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February 28, 1964

REMARK CORP., a corporation, et al.

The opinion of the court was delivered by: KRAFT

Consumer Time Credit, Inc. (Consumers) brought this action against six corporations and three individuals, asserting claims based, inter alia, upon an accounts receivable financing agreement between Consumers and Remark Corp. (Remark), one of the corporate defendants.

Plaintiff commenced it suit by writ of fraudulent debtor's attachment, pursuant to the Pennsylvania rules of Civil Procedure, and attached bank accounts and other personal property of defendants Sara L. Bokser, Lewis Bokser and Lewis Bokser, Inc.

The case is before us on petitions to dissolve the attachments, which allege, in part, that the complaint fails to set forth ground for attachment.

 Rule 1286 of the Pennsylvania Rules of Civil Procedure, 12 P.S.Appendix, in relevant part, states:

 'A fraudulent debtor's attachment may be issued to attach personal property of the defendant within the Commonwealth and not exempt from execution, upon any cause of action at law or in equity in which the relief sought includes a judgment or decree for the payment of money, when the defendant with intent to defraud the plaintiff

 '(1) has removed or is about to remove property from the jurisdiction of the court;

 '(2) has concealed or is about to conceal property;

 '(3) has transferred or is about to transfer property; * * *.'

 Count 1 of the complaint states a claim against Remark along, and alleges that by reason of sundry defaults, breaches of warranty, misrepresentations and other breaches of the accounts receivable financing agreement, the entire indebtedness owing by that defendant to plaintiff has matured and is now immediately due and payable.

 Paragraph 5 of this Count avers:

 '5. The defaults, breaches of warranty, misrepresentations and other violations of the terms and provisions of the aforesaid accounts receivable financing agreement, include, inter alia, the unlawful conversion and fraudulent diversion by defendant of merchandise and proceeds of at least 85 of the accounts receivable and/or chattel paper transactions assigned by defendant to plaintiff, constituting a conversion and diversion of approximately $ 45,000.00 worth of the collateral assigned to plaintiff as security.'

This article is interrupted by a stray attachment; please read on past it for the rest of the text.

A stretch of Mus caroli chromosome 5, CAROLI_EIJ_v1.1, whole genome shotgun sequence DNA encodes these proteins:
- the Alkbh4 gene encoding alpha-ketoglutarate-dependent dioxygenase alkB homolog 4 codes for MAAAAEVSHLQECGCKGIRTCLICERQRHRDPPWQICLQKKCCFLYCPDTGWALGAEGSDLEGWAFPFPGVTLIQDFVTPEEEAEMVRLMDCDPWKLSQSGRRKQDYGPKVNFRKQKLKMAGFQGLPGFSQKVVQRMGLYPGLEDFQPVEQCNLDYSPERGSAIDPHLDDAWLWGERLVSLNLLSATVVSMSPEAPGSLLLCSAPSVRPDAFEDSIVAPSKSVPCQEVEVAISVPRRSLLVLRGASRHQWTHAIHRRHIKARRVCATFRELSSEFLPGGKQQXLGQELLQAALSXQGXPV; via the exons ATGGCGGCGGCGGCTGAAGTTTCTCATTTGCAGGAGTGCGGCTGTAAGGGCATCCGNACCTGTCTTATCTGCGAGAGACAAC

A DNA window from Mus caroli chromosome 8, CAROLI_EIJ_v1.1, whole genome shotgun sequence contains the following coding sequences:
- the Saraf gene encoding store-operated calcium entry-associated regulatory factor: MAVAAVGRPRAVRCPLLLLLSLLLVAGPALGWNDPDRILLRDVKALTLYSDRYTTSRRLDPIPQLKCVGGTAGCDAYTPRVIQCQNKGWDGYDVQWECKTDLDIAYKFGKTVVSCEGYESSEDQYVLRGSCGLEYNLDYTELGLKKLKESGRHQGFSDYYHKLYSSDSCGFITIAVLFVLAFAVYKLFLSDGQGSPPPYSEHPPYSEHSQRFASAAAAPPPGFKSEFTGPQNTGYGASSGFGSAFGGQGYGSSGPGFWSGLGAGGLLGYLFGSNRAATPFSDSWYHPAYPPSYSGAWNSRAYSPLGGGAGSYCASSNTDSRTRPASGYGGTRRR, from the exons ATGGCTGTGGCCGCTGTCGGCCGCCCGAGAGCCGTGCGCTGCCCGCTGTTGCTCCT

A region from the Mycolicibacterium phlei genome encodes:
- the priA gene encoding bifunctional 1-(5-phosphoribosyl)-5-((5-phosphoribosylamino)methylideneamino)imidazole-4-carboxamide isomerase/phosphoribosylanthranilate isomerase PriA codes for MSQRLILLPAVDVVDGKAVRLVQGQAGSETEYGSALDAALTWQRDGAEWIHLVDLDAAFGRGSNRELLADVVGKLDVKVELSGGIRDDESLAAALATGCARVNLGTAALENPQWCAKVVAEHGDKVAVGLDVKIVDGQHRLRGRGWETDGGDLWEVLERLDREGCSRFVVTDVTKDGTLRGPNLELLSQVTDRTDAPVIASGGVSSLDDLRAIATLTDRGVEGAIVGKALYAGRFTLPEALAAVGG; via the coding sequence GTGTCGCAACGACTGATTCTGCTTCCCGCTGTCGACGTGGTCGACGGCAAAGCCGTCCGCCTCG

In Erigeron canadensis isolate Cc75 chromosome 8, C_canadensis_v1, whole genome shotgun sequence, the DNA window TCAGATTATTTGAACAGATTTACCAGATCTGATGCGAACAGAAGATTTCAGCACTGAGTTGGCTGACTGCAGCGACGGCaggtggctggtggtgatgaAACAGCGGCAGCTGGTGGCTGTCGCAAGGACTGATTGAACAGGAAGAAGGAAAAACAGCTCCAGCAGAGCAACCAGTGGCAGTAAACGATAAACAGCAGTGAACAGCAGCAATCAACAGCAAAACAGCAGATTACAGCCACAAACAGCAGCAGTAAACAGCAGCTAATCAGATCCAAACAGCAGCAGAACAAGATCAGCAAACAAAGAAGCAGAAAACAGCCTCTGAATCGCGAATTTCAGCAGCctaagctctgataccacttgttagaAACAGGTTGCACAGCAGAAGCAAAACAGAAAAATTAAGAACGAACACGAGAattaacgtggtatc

Count 2 states a claim against all defendants, except Remark and Sara L. Bokser, based on an alleged agreement of suretyship in favor of plaintiff for performance by Remark of the accounts receivable financing agreement.

 Count 3 states a claim against Sara L. Bokser alone based substantially on the alleged breach of a subordination agreement between her and plaintiff.

 Count 4 is directed against all defendants except Remark. Paragraph 13 of this Count is as follows:

 '13. The defaults, breaches, misrepresentations and other violations of the accounts receivable financing agreement by Remark Corp., were made or done with the intent to defraud the plaintiff and such conduct was participated in and joined in by defendant, Lewis Bokser, defendant, Maurice Kramer and the other corporate defendants, who as guarantors and sureties of Remark Corp., and who by reason of substantial identity of directorship and principal control, acted in concert with Remark Corp., and its principals to conceal property from the plaintiff and to transfer property so as to place the same out of reach of the plaintiff. The property concealed or transferred, included not only property owned by Remark Corp., and/or the other defendants, but also property or proceeds thereof in which the plaintiff has a security interest pursuant to the provisions of the Pennsylvania Uniform Commercial Code.'

 In our view paragraphs 5 and 13, read together, sufficiently allege that Remark, its property with intent to defraud plaintiff. We agree with petitioners that the attachments can be sustained only if plaintiff has alleged that petitioners have concealed or transferred their property, or were about to, with the requisite intent. The Pennsylvania Rules of Civil Procedure make no change, in this regard, from the requirements of the Pennsylvania Act of March 17, 1869, P.L. 8, § 1, 12 P.S. § 2711, which originally authorized fraudulent debtor's attachment in that Commonwealth. However, on the record before us, we believe plaintiff has met that burden.

 In its affidavit contra the petitions to dissolve the attachments, plaintiff avers:

 '1. All of the above named corporate defendants are the corporate alter egos of the defendants, Lewis Bokser and Sara L. Bokser, his wife, and said individuals are the sole shareholders and only controlling principals of the corporate defendants.

 '2. All of the above named corporate defendants are completely controlled agencies and instrumentalities of the defendants, Lewis Bokser and Sara L. Bokser, his wife.'

 Petitioners not only failed to deny these allegations, but Lewis Bokser filed an affidavit in behalf of himself and Lewis Bokser, Inc., in which he states: 'I and my wife Sara L. Bokser own all the stock of the corporate defendants and we were in control of said corporations.'